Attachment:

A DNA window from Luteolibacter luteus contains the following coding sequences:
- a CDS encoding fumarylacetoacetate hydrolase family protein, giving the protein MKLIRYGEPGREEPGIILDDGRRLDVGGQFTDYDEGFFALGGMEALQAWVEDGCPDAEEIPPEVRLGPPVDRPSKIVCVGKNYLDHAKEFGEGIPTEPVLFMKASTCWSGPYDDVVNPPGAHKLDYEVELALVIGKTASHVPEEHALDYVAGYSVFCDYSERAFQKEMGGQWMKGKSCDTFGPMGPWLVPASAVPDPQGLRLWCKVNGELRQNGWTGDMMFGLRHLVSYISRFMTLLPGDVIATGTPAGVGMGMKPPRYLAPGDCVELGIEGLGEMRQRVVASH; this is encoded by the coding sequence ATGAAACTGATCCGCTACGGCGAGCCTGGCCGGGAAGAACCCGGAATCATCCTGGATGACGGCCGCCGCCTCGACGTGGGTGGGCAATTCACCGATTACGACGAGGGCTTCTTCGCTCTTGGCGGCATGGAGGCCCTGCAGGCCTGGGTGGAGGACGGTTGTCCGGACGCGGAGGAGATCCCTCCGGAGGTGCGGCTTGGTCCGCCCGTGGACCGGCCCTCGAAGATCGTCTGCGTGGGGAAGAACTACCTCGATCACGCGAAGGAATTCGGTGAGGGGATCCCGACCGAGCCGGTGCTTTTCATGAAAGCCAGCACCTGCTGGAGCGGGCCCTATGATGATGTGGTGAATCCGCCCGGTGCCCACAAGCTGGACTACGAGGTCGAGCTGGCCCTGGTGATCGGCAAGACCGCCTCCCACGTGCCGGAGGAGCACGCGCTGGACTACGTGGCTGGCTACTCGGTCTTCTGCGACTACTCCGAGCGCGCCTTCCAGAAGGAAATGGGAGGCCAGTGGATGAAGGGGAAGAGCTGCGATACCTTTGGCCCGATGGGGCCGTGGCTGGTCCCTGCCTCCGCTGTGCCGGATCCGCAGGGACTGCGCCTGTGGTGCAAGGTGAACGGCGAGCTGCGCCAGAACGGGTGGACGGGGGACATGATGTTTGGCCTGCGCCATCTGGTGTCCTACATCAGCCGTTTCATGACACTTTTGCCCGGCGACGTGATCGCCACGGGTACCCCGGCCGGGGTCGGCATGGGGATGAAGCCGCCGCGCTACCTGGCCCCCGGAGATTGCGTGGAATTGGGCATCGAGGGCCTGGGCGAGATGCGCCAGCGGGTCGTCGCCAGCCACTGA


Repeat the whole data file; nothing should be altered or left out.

A DNA window from Luteolibacter luteus contains the following coding sequences:
- a CDS encoding fumarylacetoacetate hydrolase family protein, giving the protein MKLIRYGEPGREEPGIILDDGRRLDVGGQFTDYDEGFFALGGMEALQAWVEDGCPDAEEIPPEVRLGPPVDRPSKIVCVGKNYLDHAKEFGEGIPTEPVLFMKASTCWSGPYDDVVNPPGAHKLDYEVELALVIGKTASHVPEEHALDYVAGYSVFCDYSERAFQKEMGGQWMKGKSCDTFGPMGPWLVPASAVPDPQGLRLWCKVNGELRQNGWTGDMMFGLRHLVSYISRFMTLLPGDVIATGTPAGVGMGMKPPRYLAPGDCVELGIEGLGEMRQRVVASH; this is encoded by the coding sequence ATGAAACTGATCCGCTACGGCGAGCCTGGCCGGGAAGAACCCGGAATCATCCTGGATGACGGCCGCCGCCTCGACGTGGGTGGGCAATTCACCGATTACGACGAGGGCTTCTTCGCTCTTGGCGGCATGGAGGCCCTGCAGGCCTGGGTGGAGGACGGTTGTCCGGACGCGGAGGAGATCCCTCCGGAGGTGCGGCTTGGTCCGCCCGTGGACCGGCCCTCGAAGATCGTCTGCGTGGGGAAGAACTACCTCGATCACGCGAAGGAATTCGGTGAGGGGATCCCGACCGAGCCGGTGCTTTTCATGAAAGCCAGCACCTGCTGGAGCGGGCCCTATGATGATGTGGTGAATCCGCCCGGTGCCCACAAGCTGGACTACGAGGTCGAGCTGGCCCTGGTGATCGGCAAGACCGCCTCCCACGTGCCGGAGGAGCACGCGCTGGACTACGTGGCTGGCTACTCGGTCTTCTGCGACTACTCCGAGCGCGCCTTCCAGAAGGAAATGGGAGGCCAGTGGATGAAGGGGAAGAGCTGCGATACCTTTGGCCCGATGGGGCCGTGGCTGGTCCCTGCCTCCGCTGTGCCGGATCCGCAGGGACTGCGCCTGTGGTGCAAGGTGAACGGCGAGCTGCGCCAGAACGGGTGGACGGGGGACATGATGTTTGGCCTGCGCCATCTGGTGTCCTACATCAGCCGTTTCATGACACTTTTGCCCGGCGACGTGATCGCCACGGGTACCCCGGCCGGGGTCGGCATGGGGATGAAGCCGCCGCGCTACCTGGCCCCCGGAGATTGCGTGGAATTGGGCATCGAGGGCCTGGGCGAGATGCGCCAGCGGGTCGTCGCCAGCCACTGA